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Title: Cell-free DNA in plasma and ascites as a biomarker of bevacizumab response- a translational research sub-study of the REZOLVE (ANZGOG-1101) clinical trial.
Epworth Authors: Ananda, Sumitra
Other Authors: Werner, Bonnita
Sjoquist, Katrin
Espinoza, David
Yip, Sonia
Chang, Garry
Cummins, Michelle
Mileshkin, Linda
Shannon, Catherine
Friedlander, Michael
Warton, Kristina
Ford, Caroline
Keywords: Ascites
Cell-free DNA
Ovarian cancer
Cancer Services Clinical Institute, Epworth HealthCare, Victoria, Australia
Issue Date: May-2024
Publisher: Elsevier
Citation: Transl Oncol . 2024 May:43:101914
Abstract: Objective: To investigate cell-free DNA (cfDNA) in plasma and ascites and its association with clinical outcomes (paracentesis-free interval, overall survival) and CA125 level in participants with advanced ovarian cancer, treated with palliative intraperitoneal bevacizumab to delay re-accumulation of ascites. Methods: cfDNA was extracted from 0.3 to 1 mL samples from 20/24 participants of the REZOLVE trial. Standard and methylation-specific PCRs were performed to measure 3 biomarkers: total cfDNA (Alu), tumour-derived cfDNA (ctDNA, methylated IFFO1 promoter) and endothelium-derived cfDNA (ec-cfDNA, unmethylated CDH5 promoter). Values were correlated to clinical outcomes. Results: cfDNA was detected in all samples, with higher yield in ascites (mean 669 ng/mL) than plasma (mean 75 ng/mL, p < 0.0001). Ascites had a higher ctDNA proportion than plasma (74 % vs. 20 %, p < 0.0001) and plasma had a higher ec-cfDNA proportion than ascites (24 % vs. 16 %, p < 0.002). High ctDNA proportion (>75 %) in ascites was associated with a significantly shorter paracentesis-free interval (median interval 47.5 versus 84 days, hazard ratio (HR) 2.21, 95 % confidence interval (CI) 0.85 to 5.73, p = 0.039) and ctDNA presence in plasma was unfavourable for survival (median survival 56 versus 242 days, HR 3.21, 95 % CI 1.15 to 9.00, p = 0.008). A significant positive correlation was observed between ctDNA proportion in plasma and CA125 level (p = 0.012). No significant difference in total cfDNA, ctDNA nor ec-cfDNA was observed between participants who were responders versus non-responders. Conclusion: Sufficient cfDNA was detected in both plasma and ascites to study three biomarkers. These samples can provide useful information and should be considered in the design of future ovarian cancer trials.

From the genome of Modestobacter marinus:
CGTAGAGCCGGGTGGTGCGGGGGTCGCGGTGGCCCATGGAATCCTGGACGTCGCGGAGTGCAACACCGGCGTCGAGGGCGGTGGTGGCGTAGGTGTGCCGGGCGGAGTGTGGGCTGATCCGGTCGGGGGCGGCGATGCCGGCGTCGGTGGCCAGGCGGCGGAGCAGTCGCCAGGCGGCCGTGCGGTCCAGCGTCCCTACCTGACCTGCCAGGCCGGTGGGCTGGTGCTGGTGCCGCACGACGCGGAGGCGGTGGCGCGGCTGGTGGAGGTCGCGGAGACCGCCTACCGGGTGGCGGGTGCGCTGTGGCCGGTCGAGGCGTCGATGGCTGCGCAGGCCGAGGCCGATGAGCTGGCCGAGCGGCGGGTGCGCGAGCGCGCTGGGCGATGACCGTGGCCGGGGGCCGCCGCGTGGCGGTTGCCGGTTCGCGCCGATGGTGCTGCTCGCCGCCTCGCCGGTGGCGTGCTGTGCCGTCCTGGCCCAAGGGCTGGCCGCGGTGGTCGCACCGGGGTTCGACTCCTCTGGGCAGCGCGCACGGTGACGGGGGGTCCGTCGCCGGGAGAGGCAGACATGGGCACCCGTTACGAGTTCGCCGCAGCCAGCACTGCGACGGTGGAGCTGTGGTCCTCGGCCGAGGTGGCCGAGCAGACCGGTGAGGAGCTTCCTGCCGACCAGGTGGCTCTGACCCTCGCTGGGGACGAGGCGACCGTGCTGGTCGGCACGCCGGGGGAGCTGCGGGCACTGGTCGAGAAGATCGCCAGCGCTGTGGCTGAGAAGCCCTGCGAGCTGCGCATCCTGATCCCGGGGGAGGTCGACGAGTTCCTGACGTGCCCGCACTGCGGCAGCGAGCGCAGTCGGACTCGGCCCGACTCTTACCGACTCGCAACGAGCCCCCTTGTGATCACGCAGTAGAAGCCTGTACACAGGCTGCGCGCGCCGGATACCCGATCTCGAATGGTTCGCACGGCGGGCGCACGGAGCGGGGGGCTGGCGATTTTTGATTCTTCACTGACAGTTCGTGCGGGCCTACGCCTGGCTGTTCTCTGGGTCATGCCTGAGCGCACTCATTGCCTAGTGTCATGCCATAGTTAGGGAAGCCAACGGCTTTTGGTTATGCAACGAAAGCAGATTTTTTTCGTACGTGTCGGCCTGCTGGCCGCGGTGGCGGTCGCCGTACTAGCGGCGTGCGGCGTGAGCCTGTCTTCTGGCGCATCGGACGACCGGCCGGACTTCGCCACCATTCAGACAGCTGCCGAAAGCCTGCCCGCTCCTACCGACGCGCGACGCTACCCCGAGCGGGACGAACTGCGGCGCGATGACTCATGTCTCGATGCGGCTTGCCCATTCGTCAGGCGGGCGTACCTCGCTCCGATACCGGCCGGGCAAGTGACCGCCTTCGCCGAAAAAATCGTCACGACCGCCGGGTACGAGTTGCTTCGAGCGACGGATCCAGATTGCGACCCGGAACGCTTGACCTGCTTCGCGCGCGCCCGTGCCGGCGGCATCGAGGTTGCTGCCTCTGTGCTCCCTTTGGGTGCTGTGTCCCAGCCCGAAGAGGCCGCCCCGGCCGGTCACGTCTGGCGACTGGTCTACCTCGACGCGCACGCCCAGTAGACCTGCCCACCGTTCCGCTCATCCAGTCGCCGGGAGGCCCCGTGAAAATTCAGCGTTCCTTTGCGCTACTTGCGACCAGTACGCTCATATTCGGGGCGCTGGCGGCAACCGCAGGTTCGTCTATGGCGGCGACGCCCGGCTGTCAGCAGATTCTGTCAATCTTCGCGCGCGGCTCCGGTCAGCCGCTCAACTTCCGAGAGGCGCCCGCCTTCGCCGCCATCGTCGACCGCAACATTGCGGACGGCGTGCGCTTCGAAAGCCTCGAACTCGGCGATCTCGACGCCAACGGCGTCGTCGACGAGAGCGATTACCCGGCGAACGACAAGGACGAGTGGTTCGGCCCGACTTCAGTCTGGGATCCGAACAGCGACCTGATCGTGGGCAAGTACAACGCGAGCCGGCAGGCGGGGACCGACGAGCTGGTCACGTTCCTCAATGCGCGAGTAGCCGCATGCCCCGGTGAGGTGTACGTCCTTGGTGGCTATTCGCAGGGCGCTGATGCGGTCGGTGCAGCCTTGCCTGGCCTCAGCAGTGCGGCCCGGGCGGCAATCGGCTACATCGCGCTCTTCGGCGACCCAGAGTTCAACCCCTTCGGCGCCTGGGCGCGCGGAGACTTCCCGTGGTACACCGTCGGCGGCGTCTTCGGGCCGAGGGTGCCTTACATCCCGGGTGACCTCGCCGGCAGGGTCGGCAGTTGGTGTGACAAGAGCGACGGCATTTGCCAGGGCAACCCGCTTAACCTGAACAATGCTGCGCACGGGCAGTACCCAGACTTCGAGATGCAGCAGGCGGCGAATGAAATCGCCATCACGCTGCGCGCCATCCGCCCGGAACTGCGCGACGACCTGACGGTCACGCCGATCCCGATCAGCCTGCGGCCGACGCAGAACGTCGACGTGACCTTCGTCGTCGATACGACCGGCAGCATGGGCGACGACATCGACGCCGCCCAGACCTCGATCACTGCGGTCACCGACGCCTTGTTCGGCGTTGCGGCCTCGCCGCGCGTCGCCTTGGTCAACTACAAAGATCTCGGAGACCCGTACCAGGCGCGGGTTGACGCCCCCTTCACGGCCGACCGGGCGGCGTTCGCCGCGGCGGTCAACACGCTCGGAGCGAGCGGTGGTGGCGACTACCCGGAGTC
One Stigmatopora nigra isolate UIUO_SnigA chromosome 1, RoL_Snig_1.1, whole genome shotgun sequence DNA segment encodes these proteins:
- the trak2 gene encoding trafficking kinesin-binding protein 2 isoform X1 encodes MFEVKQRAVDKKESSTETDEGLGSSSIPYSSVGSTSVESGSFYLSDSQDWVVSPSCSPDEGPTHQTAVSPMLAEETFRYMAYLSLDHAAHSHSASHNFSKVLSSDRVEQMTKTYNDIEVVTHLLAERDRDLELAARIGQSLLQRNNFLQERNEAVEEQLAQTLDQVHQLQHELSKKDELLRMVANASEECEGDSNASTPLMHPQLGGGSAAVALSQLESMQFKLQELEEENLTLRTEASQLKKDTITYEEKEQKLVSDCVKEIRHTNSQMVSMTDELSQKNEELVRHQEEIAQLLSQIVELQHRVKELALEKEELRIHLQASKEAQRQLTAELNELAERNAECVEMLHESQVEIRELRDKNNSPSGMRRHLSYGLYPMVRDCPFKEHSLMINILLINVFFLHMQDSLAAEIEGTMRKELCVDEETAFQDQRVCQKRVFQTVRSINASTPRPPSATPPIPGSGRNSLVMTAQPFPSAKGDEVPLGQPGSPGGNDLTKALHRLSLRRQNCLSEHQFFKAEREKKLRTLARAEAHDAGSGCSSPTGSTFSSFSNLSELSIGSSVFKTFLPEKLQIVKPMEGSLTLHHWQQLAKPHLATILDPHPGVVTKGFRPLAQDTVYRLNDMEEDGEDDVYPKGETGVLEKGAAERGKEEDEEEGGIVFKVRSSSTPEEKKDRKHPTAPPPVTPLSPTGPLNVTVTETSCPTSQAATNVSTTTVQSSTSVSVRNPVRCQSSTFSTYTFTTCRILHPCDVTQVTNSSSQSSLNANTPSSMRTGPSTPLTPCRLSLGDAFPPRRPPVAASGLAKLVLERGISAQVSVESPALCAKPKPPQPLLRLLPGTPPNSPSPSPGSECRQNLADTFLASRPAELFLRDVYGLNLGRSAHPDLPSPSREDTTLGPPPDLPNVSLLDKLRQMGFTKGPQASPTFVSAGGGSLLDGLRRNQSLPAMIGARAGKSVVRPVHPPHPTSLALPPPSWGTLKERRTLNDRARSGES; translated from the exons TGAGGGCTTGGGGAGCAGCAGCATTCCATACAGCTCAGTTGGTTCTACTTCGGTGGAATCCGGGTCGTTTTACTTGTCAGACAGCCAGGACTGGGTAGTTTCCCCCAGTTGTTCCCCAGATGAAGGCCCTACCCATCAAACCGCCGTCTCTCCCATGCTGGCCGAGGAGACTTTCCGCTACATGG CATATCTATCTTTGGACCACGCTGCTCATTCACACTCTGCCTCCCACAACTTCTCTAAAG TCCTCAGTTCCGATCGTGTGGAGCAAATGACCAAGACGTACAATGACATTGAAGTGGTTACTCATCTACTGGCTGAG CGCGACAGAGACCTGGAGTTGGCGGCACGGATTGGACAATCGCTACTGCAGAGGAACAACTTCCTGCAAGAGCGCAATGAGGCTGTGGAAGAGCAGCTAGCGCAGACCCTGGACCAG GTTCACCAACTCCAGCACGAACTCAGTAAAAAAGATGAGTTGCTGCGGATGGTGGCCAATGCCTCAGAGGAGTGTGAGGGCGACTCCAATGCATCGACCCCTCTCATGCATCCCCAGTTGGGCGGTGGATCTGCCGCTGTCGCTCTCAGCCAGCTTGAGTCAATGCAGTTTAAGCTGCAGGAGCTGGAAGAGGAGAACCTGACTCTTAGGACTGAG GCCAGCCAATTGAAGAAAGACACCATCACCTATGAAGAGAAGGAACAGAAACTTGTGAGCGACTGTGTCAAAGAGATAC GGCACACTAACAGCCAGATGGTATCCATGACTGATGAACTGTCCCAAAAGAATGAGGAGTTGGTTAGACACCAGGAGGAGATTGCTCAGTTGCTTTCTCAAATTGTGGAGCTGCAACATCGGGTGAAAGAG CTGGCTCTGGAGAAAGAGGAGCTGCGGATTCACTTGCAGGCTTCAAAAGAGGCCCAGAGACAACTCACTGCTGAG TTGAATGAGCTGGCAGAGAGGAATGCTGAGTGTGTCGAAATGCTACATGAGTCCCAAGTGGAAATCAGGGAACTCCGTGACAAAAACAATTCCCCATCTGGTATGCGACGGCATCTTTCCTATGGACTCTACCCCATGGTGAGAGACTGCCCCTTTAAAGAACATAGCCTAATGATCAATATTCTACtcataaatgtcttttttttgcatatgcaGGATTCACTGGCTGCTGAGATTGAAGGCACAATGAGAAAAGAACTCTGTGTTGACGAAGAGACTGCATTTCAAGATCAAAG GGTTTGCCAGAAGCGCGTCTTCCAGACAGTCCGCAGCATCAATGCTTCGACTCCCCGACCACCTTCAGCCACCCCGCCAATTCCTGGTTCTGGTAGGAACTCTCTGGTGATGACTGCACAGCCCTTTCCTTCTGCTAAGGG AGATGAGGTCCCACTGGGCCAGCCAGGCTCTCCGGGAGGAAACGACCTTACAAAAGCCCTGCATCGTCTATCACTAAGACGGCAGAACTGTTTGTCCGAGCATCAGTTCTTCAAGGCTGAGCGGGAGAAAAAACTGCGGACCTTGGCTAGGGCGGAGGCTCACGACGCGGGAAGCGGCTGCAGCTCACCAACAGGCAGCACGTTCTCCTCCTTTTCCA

DOI: doi: 10.1016/j.tranon.2024.101914
PubMed URL:
ISSN: 1936-5233
Journal Title: Translational Oncology
Type: Journal Article
Affiliated Organisations: Gynaecological Cancer Research Group, School of Clinical Medicine, Faculty of Medicine and Health, University of New South Wales, Sydney, Australia.
National Health and Medical Research Council Clinical Trials Centre, University of Sydney, Sydney, Australia.
Peter MacCallum Cancer Centre, Melbourne, Australia.
Western Health, Furlong Road, St Albans, Australia.
Department of Medicine, Western Health, University of Melbourne, Melbourne, Australia.
Mater Cancer Care Centre, South Brisbane, Australia.
Prince of Wales Hospital, Sydney, Australia.
School of Clinical Medicine, Faculty of Medicine and Health, University of New South Wales, Sydney, Australia.
Type of Clinical Study or Trial: Cohort Study
Appears in Collections:Cancer Services

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